Have you checked out HollyLisle.com? She recently did a blog post or podcast (can’t remember) about the difference between “original” and “unique”.
If I remember correctly, she said we all can’t be original. By definition, the only original work is the first to come up with the idea. We all can and should strive to make work that’s unique. A story about a vampire in a castle is certainly not original, but a good story with those elements can still be unique, and that makes it relevant to readers.
Thank you, Writing Excuses. This is something I’ve myself thought a lot about and been one of my Big Excuses not to write (still are from time to time).
Talmage is spot on. All stories have been told; but not by you. Yet. So write. Even if it is about Modo heading to Mountain of Cake in Fordor to destroy uncle Tilbo’s secret recipe for apple-pie. You are unique and every word helps you grow as a writer, just like every experience enriches your life.
*hits the invisible Facebook Like-button beneath Talmage’s post*
I know it’s a prequel. I was just correcting what Dan said in the Pick of the Week. I believe there is another book in-between them, also (not to mention all the other prequel novels).
It seems that if one should try for an original story in a familiar setting, or a familiar story in an original setting. Going for both to be original gives no way for a publisher to classify/sell the novel. Of course, if one has a great novel that has both it’s not impossible to get it published, just makes it even harder than getting published currently is. Anyone in that position might consider writing a second novel in the same setting but with a familiar story, perhaps a prequel, so that once there are TWO novels in that setting, the first novel can now be sold.
I’m afraid this podcast is not very original, and I’m okay with that. :)
Very derivative! It’s just the same words, nothing new.
Indeed. It’s a transcript!
I feel like this podcast is a good discussion for writers in all stages to have.
“There is nothing new under the sun.” – King Solomon
Great podcast as always. I think it’s absurd for writers to feel that they always have to think of new original ideas when Hollywood (speaking of movies) thrives on the rehashing and comparing to past movies. Blake Snyder’s books titled “Save The Cat!” does a great job of illustrating how comparing your movie to a past movie (with a twist) can lead to success in landing a screenwriting gig. Fiction novelists are no different, really.
Dan, I liked Avatar too.
There are two main ways to be original: Have original ideas or take old ideas and put them in an original light.
The Nolan Batman movies I think are a great example of the latter. It’s Batman. Totally rehashed and not an original story, but done in such a new(? I’m not a big follower of Batman, so maybe someone has taken Nolan’s approach before) and exciting way they feel “original.”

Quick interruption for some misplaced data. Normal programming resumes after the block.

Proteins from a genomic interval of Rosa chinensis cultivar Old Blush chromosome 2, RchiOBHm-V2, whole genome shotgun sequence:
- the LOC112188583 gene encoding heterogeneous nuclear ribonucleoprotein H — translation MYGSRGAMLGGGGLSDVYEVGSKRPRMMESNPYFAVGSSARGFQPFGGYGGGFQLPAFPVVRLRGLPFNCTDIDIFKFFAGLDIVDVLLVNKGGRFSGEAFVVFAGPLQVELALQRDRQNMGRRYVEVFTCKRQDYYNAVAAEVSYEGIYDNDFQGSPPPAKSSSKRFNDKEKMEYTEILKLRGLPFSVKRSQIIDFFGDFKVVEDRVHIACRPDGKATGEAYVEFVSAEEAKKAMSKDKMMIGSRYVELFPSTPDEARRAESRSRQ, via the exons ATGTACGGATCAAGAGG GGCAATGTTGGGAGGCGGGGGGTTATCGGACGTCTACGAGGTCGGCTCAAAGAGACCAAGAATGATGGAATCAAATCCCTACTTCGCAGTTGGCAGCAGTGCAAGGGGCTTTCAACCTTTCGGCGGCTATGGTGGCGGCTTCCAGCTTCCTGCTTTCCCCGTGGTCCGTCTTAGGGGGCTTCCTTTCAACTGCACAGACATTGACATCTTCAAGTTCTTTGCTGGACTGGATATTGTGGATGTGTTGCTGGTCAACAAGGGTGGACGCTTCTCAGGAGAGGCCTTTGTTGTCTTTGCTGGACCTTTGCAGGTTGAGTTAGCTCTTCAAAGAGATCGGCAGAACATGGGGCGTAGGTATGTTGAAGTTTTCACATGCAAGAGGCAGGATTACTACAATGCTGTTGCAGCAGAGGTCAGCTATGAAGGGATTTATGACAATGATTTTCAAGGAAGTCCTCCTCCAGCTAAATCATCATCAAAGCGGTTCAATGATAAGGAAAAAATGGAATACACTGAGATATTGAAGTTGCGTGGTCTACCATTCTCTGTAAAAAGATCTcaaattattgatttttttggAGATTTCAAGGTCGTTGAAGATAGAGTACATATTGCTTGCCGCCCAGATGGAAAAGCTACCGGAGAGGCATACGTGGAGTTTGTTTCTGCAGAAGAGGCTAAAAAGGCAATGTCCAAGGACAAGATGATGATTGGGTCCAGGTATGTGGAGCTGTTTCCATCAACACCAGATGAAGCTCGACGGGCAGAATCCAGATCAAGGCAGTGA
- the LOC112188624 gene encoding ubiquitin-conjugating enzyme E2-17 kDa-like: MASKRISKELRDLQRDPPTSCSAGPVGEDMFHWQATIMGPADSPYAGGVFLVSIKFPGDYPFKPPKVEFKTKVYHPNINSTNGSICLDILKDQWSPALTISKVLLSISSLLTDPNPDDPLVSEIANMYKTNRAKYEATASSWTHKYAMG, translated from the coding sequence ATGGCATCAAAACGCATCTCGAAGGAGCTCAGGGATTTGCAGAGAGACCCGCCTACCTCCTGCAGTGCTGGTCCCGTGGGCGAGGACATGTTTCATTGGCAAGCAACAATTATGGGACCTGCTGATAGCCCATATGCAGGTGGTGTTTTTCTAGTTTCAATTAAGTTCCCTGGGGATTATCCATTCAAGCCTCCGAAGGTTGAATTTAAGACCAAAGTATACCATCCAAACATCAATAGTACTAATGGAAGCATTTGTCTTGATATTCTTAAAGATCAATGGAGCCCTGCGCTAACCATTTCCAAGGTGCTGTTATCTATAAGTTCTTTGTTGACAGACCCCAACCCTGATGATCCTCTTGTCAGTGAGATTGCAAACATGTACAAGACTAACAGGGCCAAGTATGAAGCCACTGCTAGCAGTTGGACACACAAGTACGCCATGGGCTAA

In contrast to that, take Eragon. I enjoyed the books, but they were more of a guilty pleasure than “oh these are so good!” Which is sad, because CP had some great stuff, but there was just too many rehashed ideas if you were familiar with fantasy and (star wars). He had elves. Typical we-are-better-than-humans-and-therefore-look-down-on-humans type elves. And you mindless orges. And rare dragons. And the village boy forced into being a hero. Oh who just happens to discover that his father is the bad guy. Oh and surprise, this guy is your brother. And he liked you before but now he hates you.
By themselves, these things we not a problem. But as I continued reading but after familiar trope got piled on top of familiar trope it started to get tiring. I was fine with the farm boy. I was even fine with the elves even though they totally annoy me. But by the time I found out about his father and later with his brother I was like “of course. Of course he/they are evil, that’s how it works.”
They way he handled the tropes was poor I feel. When I was experiencing the familiar in his books, it felt as those things were happening because that was how they had happened for fantasy books across the years, not because his story actually called for it.
So I suppose the real way to make your story feel original even with using old ideas is to make them feel like they belong to //your// story. The problem stories feel unoriginal when things feel like they have been thrown into the story not because that is what the story called for, but because “that’s how things happen in the fantasy world.”
But gosh CP had some awesome concepts.
But sadly it became so tiring being fed some many things I had seen before that by the time the fourth book came, I wasn’t really interested before. And all it takes is a little tweaking to make something old shinny again.
For instance, switch up genders. Instead of Eragon’s father be a evil lord, make the “Evil Lord” a woman, and have Eragon’s father be the one who was killed.
Such a simple way to take an old idea and make if fresh.
I mean, how many (major) villains are women?
Or are mothers, for that matter?
Wow, I really should have proof read that sucker. Okay:
****father being an
So in other words…
If it walks like a horse and talks like a horse, then write a horse (but don’t name it Mr. Ed, because that would not be original).